The mark of true leaders. I think the main ingredients of leadership, which exist in all true leaders, are: trust, confidence, and courage.

The Mark of True Leaders

I recently suffered a major disappointment. My beloved Yankees were embarrassingly swept by the Detroit Tigers in the American League Championship series.
While they have lost postseason series before, it has been decades since the Yankees were last handed such a sounding defeat. It was painful to watch. It made me think about the causes of this failure. And while people can point to an unprecedented hitting futility by all the key players on the team as the primary reason for this loss, I believe the reason lays elsewhere—Derek Jeter.
It’s the first postseason series since Jeter has first put on a Yankee uniform that he was unable to play. This happened after he suffered a serious and painful injury during the first game of the series.
The team is simply not the same without him. He’s not just the team’s captain, he is their true leader. And he’s been their leader for the past 15 years. Furthermore, he’s not the best player on the team, nor is he a vocal leader. He leads by example.

What Makes a True Leader

It also got me thinking about what makes some people stand out as true leaders, sometimes without the formal role, while others, just as talented if not more, fail to lead.
I think the main ingredients in Derek Jeter’s leadership, which exist in other true leaders, are: trust, confidence, and courage.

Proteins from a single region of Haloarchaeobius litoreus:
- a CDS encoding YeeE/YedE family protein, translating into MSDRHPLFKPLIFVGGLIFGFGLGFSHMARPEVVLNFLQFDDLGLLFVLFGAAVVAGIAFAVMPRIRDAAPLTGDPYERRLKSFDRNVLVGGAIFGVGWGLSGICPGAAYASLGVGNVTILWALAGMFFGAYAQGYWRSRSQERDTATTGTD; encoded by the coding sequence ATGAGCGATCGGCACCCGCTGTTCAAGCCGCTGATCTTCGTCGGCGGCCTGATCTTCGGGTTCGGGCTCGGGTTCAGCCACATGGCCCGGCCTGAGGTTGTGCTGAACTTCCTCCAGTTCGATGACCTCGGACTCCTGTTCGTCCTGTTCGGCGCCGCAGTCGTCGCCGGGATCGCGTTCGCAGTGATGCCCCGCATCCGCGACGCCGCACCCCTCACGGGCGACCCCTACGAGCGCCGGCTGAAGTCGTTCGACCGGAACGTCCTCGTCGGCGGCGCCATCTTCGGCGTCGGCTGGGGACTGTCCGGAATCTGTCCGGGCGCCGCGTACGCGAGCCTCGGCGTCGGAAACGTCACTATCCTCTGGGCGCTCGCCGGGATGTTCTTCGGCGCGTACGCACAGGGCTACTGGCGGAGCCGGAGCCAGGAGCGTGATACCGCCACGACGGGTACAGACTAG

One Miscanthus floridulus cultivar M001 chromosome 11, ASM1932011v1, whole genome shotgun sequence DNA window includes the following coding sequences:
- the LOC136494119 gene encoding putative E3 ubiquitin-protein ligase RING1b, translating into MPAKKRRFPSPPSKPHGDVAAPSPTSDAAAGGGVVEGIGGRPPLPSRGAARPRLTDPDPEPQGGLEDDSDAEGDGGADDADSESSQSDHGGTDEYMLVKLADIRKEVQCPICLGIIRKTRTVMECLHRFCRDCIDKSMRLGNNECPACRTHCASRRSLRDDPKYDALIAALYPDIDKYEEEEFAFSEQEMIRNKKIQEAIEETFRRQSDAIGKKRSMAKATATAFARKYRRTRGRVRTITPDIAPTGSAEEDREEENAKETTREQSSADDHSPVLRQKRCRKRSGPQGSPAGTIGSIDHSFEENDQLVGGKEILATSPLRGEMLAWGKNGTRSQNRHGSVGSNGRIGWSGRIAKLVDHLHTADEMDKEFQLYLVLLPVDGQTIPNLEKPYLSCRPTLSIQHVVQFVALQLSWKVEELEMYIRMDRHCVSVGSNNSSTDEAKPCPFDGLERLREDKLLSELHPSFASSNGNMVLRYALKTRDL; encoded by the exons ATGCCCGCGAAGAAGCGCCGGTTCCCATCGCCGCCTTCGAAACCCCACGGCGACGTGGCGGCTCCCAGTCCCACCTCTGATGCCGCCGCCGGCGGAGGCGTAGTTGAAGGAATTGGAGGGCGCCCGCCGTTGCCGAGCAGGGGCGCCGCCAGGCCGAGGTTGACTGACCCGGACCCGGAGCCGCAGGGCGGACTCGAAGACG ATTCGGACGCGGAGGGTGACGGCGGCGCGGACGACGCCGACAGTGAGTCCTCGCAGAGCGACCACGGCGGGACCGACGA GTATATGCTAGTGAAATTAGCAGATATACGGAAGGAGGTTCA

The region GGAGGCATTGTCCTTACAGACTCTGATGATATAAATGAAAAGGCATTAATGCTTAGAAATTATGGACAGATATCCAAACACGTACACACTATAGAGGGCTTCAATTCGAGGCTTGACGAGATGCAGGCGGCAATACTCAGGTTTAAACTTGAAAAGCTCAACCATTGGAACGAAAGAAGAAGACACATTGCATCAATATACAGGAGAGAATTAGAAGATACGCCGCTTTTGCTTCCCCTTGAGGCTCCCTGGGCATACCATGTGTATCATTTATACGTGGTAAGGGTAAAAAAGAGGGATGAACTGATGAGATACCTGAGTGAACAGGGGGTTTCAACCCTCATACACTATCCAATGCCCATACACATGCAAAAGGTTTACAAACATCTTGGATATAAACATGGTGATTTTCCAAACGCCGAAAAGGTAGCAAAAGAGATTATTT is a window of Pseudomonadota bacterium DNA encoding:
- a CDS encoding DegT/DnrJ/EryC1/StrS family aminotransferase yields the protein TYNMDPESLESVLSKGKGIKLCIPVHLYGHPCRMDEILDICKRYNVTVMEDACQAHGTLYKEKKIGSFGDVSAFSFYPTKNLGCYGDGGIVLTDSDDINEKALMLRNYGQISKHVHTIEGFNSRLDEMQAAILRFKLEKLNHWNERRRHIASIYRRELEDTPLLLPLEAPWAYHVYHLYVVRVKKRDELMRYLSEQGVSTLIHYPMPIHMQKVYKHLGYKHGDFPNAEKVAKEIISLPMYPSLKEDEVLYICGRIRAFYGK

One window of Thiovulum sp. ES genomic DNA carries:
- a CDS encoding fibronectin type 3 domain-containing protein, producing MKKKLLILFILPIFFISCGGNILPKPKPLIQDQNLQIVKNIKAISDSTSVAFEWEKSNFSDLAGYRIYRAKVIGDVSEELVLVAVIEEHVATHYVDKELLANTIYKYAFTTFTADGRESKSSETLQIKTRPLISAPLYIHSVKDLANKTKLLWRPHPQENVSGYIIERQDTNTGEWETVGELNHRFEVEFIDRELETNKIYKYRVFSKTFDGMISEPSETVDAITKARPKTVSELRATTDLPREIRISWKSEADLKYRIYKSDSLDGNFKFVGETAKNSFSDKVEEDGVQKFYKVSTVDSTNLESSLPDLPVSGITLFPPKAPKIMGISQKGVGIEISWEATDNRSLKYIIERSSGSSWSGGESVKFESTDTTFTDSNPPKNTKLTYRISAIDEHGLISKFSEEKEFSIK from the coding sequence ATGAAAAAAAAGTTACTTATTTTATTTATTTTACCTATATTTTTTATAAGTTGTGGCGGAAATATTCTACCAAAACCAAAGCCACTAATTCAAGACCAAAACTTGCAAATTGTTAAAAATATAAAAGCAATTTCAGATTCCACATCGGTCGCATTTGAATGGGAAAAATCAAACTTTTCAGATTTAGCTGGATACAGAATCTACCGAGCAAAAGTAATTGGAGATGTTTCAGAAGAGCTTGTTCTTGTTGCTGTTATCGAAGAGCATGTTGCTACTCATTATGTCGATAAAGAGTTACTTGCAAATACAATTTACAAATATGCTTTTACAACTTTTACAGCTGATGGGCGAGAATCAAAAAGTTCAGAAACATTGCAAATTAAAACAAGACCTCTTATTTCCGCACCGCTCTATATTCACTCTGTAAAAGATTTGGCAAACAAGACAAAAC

I already wrote in length about the importance of trust in leadership so I will not repeat it here.
Confidence is the confidence your followers have in you as a leader. It’s based on your demonstrated competence and skills, and the trust that you would always put the team’s goals ahead of your personal objectives.
I would like to focus more on courage. I believe it’s a critical attribute of true leaders. This applies to leaders in sport, military, politics, and business.
Great football quarterbacks become true leaders of their teams when they demonstrate to their teammates that they not only capable of making great throws and score touchdowns, but are also willing to stand in the pocket and take a hit in order to complete the play successfully, and when needed, sacrifice their bodies for the team.
This is what Derek Jeter has done throughout his career. He has never won an MVP award or a batting title. Others hit more and longer home runs than he does. But no one demonstrates more selfless courage and determination to do whatever it takes for the team to win.

True Business Leaders

True business leaders demonstrate their courage in decision making; making the right choices; always trying to do the right thing, even though it may not be easy, or might require some sacrifices; being accountable for their decisions and actions at all times, and have their people’s back even when they fail or make a mistake.
True leaders don’t concern themselves with whose responsibility or job this is, or what others are doing about it. They don’t think about their own personal gain or loss. They just do what is necessary and set an example for others to follow.
I think the following quote by Winston Churchill describes it best: “It’s not enough that we do our best. Sometimes we have to do what’s required”.

One thought on “The Mark of True Leaders

  1. Thank you, again, Ziv, for bringing up another very important topic, one that I've seen several times, even, I think, from you. However….I never tire of being reminded of these important attributes; as too often, we overlook the obvious. Thanks, and God Bless you for all that you do for "us," and Linkedin, in general…..cjlb…111/04/12.

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